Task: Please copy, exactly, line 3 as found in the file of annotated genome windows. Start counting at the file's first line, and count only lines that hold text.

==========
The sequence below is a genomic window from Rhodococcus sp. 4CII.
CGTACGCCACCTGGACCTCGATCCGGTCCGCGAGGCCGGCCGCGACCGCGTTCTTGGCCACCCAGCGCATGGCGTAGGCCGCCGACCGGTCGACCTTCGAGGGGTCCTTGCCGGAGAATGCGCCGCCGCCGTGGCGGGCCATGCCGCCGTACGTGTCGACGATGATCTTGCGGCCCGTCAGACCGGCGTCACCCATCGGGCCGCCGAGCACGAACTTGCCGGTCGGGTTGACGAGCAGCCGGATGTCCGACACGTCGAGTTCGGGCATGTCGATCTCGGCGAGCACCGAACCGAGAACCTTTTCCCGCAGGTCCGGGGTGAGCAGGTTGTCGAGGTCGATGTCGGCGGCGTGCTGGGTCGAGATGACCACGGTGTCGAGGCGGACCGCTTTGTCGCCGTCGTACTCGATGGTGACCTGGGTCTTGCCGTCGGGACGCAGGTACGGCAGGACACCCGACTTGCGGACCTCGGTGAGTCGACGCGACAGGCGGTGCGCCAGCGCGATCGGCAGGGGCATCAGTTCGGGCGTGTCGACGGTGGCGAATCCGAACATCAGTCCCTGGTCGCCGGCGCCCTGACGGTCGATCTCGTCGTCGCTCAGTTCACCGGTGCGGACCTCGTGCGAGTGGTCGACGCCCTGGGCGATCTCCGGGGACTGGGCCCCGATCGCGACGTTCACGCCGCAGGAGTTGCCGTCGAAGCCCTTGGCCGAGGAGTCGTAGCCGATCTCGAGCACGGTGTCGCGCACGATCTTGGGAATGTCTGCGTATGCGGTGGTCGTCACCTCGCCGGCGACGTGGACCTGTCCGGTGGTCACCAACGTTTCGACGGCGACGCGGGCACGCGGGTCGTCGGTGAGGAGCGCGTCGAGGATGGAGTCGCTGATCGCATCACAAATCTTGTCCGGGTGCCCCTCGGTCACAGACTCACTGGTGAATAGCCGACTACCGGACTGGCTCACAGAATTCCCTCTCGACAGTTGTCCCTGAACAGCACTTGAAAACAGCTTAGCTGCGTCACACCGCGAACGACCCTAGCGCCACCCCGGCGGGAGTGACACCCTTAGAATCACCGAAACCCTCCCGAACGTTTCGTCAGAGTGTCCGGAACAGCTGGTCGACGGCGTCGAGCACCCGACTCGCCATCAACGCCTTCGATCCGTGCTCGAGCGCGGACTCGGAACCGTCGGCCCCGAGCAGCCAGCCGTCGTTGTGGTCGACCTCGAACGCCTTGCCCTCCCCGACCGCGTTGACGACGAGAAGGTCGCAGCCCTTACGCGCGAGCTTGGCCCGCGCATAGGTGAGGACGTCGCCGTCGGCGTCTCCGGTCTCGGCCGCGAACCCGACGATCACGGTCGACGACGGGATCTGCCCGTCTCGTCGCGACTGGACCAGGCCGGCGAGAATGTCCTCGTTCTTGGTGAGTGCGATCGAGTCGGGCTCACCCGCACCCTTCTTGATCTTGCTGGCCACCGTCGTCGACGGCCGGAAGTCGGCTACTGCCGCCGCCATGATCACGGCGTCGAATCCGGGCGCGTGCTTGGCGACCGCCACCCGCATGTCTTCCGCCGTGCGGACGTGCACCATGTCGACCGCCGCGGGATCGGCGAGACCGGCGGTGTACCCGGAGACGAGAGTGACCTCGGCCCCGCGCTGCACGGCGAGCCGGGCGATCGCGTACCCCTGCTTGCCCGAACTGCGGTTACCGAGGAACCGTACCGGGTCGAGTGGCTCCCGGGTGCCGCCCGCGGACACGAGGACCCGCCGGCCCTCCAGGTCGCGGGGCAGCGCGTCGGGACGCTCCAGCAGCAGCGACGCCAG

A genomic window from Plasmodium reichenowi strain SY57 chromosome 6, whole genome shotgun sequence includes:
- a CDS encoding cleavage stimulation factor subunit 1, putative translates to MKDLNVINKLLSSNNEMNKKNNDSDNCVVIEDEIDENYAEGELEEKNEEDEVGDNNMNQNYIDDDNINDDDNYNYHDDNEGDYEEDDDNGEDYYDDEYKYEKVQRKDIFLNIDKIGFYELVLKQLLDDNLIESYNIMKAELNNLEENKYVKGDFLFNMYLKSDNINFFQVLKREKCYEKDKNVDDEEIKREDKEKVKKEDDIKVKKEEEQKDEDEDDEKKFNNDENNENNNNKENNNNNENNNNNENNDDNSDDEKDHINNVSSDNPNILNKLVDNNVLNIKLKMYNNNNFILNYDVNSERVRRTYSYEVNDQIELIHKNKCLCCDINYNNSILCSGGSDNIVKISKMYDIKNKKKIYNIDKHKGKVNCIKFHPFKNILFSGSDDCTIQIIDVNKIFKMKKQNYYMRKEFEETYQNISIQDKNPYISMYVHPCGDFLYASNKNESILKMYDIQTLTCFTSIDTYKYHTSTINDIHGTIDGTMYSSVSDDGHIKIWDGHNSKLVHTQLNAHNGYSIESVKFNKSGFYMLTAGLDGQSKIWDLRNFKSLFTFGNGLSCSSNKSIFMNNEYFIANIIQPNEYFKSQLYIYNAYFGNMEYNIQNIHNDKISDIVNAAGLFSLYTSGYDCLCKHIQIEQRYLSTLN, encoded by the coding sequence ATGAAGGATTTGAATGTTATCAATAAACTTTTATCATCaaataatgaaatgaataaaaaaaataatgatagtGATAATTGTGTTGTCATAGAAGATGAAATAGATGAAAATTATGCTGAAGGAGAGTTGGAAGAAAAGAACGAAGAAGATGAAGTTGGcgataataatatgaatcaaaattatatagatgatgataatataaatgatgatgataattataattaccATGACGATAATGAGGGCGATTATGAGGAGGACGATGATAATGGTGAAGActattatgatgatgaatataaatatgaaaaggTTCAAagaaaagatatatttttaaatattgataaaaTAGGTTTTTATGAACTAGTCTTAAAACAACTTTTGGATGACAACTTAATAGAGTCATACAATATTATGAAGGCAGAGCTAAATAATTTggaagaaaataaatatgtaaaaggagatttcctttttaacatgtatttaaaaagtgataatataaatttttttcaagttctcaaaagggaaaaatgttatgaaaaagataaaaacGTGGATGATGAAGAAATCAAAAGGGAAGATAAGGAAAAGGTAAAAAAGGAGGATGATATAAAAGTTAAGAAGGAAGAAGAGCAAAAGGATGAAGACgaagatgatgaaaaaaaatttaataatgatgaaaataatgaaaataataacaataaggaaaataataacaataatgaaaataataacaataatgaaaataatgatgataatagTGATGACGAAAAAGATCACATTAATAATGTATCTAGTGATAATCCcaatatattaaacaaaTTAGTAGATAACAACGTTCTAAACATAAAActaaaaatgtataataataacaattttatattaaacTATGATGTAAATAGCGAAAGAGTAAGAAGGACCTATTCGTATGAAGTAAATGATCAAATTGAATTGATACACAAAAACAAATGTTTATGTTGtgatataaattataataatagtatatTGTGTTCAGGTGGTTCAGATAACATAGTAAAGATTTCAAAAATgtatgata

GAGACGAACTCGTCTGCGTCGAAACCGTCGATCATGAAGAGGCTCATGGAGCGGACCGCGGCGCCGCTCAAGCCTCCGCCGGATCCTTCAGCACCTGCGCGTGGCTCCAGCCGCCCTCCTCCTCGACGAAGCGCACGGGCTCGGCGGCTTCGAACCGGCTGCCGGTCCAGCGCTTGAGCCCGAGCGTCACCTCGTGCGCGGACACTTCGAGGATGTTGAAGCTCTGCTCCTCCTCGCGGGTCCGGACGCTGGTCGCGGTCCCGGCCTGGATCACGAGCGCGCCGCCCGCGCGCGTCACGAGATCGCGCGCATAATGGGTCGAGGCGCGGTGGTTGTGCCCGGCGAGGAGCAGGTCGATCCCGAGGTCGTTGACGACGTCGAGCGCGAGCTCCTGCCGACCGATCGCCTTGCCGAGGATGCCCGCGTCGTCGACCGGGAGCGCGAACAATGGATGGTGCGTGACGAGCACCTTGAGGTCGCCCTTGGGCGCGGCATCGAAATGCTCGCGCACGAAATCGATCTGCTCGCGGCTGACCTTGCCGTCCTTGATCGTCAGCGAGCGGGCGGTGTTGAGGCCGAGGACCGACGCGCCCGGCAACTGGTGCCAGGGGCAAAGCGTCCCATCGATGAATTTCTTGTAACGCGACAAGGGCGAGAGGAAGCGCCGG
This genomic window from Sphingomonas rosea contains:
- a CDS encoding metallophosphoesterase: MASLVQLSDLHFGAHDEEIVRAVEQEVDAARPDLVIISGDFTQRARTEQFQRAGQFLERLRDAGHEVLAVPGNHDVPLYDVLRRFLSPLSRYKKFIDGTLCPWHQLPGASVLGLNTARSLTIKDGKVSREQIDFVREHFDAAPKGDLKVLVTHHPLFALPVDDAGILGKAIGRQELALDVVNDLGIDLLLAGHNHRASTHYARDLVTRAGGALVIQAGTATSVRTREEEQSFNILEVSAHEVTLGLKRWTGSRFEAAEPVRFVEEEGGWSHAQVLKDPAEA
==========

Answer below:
A genomic window from Plasmodium reichenowi strain SY57 chromosome 6, whole genome shotgun sequence includes: